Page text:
Thursday, September 7, 2023

Introducing the “they had him but he never played there” all-stars

With the season just over a month away, it will be time to get back to real content soon. It’s been a fun summer of time-wasting challenges and random rankings, but soon it’s going to be time get serious.

Soon, but not quite yet. So today, we’re going to get to a topic that shows up in a lot of your requests: Superstar players, and the teams they never actually played for. Specifically, we’re looking for players who belonged to a team at some point, be it a few years or a few hours, but never suited up for them. Along the way, we should run into some interesting stories.

But first, a few ground rules™:

- We’re going to be building a 20-man roster out of 12 forwards, six defensemen and two goalies.

- We’re looking for overall star power. Normally this is the part where I give you the whole “only get credit for what a player did on your team” caveat, but… (gestures at entire concept). Full careers on this one.

- Finally, we’re limiting each team to one representative. Call this the Arizona Coyotes rule.

Sound good? Let’s do this. One full roster, full of stars who never played for the teams they were one.

We’ll start our squad with a Hall-of-Famer and all-time great, who’s also kind enough to be a simple example of what we’re looking for here. Six years before he arrived in Montreal and gave the Habs nearly a decade of Cup-winning goaltending, Ken Dryden was a Bruins third-round pick. Boston held onto him for all of three weeks before trading him to Montreal, and the rest was history. Unlike the Bruins, we’ll give him a chance as our starter.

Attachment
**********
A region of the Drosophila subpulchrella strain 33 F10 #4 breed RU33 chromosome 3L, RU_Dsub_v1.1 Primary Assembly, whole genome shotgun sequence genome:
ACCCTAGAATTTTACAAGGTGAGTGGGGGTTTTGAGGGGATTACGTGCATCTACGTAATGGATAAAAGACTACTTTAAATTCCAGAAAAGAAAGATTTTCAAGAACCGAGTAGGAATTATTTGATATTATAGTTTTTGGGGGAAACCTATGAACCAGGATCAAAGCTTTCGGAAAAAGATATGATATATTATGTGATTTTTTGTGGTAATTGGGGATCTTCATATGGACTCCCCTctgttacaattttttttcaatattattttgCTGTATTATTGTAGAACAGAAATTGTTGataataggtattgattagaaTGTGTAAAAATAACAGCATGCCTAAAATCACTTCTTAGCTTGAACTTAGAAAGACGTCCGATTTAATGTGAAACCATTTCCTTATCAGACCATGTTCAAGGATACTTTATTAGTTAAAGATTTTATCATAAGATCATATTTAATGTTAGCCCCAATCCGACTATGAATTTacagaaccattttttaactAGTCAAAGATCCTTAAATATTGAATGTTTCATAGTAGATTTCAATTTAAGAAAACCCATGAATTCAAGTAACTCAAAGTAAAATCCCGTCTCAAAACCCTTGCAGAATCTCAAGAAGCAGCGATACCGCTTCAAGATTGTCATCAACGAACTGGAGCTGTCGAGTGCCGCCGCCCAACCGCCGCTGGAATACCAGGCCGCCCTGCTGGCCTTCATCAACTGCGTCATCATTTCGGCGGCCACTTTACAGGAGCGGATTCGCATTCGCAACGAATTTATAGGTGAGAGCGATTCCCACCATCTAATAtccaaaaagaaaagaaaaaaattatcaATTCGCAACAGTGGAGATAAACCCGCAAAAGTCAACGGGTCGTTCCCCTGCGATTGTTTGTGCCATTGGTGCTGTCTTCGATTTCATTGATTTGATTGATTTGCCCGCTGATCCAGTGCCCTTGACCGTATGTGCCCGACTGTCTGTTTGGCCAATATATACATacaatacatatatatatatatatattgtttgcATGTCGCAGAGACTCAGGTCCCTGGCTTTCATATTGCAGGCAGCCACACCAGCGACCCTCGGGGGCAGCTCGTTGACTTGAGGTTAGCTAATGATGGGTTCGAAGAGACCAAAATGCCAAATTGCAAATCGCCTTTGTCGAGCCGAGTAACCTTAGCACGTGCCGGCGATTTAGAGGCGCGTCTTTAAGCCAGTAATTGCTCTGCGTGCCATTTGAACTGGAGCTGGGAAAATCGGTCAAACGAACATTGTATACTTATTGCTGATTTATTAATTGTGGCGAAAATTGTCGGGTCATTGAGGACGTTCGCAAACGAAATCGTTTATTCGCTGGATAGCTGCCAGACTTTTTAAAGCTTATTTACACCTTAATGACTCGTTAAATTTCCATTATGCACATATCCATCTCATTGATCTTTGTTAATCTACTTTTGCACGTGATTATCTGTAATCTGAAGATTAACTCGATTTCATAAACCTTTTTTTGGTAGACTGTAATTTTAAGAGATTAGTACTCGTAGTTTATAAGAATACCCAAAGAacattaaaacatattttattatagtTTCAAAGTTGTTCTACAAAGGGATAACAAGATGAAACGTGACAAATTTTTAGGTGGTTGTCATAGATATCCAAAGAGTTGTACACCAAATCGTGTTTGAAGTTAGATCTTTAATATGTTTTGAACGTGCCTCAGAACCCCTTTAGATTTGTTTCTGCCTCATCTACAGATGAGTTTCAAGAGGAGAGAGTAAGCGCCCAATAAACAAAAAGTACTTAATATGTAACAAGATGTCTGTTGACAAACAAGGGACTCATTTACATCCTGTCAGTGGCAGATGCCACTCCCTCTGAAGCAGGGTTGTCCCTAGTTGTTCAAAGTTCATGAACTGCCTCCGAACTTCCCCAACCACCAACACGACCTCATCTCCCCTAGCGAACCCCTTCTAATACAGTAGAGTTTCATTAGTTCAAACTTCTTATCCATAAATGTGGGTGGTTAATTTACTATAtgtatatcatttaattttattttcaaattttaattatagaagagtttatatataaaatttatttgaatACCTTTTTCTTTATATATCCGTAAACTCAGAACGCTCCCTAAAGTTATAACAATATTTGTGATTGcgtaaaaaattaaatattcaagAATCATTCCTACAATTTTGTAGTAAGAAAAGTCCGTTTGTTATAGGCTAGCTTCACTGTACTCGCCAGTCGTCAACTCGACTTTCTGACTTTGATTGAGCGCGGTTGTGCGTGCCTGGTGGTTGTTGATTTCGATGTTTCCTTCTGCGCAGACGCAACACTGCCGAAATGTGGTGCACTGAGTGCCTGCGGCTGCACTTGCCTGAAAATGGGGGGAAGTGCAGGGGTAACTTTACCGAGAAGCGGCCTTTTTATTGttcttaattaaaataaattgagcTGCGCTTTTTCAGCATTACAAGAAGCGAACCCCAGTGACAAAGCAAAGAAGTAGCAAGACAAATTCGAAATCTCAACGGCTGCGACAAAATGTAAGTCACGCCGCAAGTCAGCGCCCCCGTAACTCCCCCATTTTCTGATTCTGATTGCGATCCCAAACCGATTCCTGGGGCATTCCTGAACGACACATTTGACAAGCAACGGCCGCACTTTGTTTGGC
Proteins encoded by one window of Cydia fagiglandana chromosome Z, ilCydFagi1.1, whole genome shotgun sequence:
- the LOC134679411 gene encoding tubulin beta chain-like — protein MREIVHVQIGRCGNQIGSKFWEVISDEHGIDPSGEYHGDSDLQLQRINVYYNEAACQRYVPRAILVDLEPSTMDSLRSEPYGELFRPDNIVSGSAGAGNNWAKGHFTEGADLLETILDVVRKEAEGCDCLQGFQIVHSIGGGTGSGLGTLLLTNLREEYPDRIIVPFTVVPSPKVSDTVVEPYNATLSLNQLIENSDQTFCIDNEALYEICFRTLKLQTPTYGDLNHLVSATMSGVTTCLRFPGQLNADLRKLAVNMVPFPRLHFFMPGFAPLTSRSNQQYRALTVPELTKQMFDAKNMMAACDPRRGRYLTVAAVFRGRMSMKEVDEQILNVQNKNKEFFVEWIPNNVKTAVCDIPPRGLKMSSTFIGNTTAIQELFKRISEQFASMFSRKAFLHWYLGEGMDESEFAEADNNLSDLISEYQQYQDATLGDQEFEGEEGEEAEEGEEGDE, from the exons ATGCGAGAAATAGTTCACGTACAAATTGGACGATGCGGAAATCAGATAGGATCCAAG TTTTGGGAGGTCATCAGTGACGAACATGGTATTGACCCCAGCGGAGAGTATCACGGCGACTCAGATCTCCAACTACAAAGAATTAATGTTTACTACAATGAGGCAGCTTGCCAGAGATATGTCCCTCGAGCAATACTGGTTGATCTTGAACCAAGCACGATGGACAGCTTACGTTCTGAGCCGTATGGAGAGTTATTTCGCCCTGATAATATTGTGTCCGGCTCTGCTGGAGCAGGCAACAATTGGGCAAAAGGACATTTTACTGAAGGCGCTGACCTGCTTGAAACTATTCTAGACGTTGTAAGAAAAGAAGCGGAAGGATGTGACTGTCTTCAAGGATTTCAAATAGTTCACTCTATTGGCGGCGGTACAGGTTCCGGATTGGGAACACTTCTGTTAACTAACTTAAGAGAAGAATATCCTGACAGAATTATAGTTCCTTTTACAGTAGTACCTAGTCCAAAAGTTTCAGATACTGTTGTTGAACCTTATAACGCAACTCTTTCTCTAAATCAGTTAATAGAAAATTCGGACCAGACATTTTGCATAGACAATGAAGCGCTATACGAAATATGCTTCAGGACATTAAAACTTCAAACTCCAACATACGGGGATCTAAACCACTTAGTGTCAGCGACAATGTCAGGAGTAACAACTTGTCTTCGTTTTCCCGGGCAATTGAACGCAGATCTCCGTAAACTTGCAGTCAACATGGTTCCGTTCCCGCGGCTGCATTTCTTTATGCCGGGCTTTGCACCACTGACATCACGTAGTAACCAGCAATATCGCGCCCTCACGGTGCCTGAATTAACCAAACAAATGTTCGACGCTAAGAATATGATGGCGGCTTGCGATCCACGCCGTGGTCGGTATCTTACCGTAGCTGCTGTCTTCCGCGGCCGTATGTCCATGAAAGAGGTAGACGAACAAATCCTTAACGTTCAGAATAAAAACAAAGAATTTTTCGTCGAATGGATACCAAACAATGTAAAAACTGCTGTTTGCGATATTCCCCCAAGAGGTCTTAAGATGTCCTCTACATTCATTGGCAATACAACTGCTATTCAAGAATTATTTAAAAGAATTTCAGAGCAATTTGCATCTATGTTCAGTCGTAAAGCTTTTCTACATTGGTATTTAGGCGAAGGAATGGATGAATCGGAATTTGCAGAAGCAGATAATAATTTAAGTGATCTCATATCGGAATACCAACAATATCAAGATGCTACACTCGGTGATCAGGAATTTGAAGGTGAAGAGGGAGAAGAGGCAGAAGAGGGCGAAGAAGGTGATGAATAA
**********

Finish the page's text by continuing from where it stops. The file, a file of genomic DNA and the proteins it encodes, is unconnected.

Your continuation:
The second goalie spot has a few worthy candidates. We could go with Tim Thomas, a Nordiques pick who never got a chance there. There’s also Olaf Kolzig, who was technically Maple Leafs property for a few weeks in 2009, or another not-quite-Leaf in Tuukka Rask. Or Mike Richter, a lifelong Ranger who was briefly a member of both the Predators and Oilers due to offseason shenanigans. Evgeni Nabokov was a Red Wing for a few hours before the Islanders sniped him off the waiver wire. The Canucks acquired John Vanbiesbrouck for a few days before the 1993 expansion draft. We could even dip back into very recent history to go with the Blue Jackets’ brief Jonathan Quick era. And the best of the bunch might be Henrik Lundqvist, who signed with the Capitals but was never healthy enough to suit up for them.

All else being equal, I’d go with Lundqvist here. But without giving too much away, I don’t want to use my Capitals slot this early. So instead, let’s go with Hall-of-Famer Eddie Belfour and his brief and forgotten two-day stint with the Nashville Predators in 2002. Yes, really.

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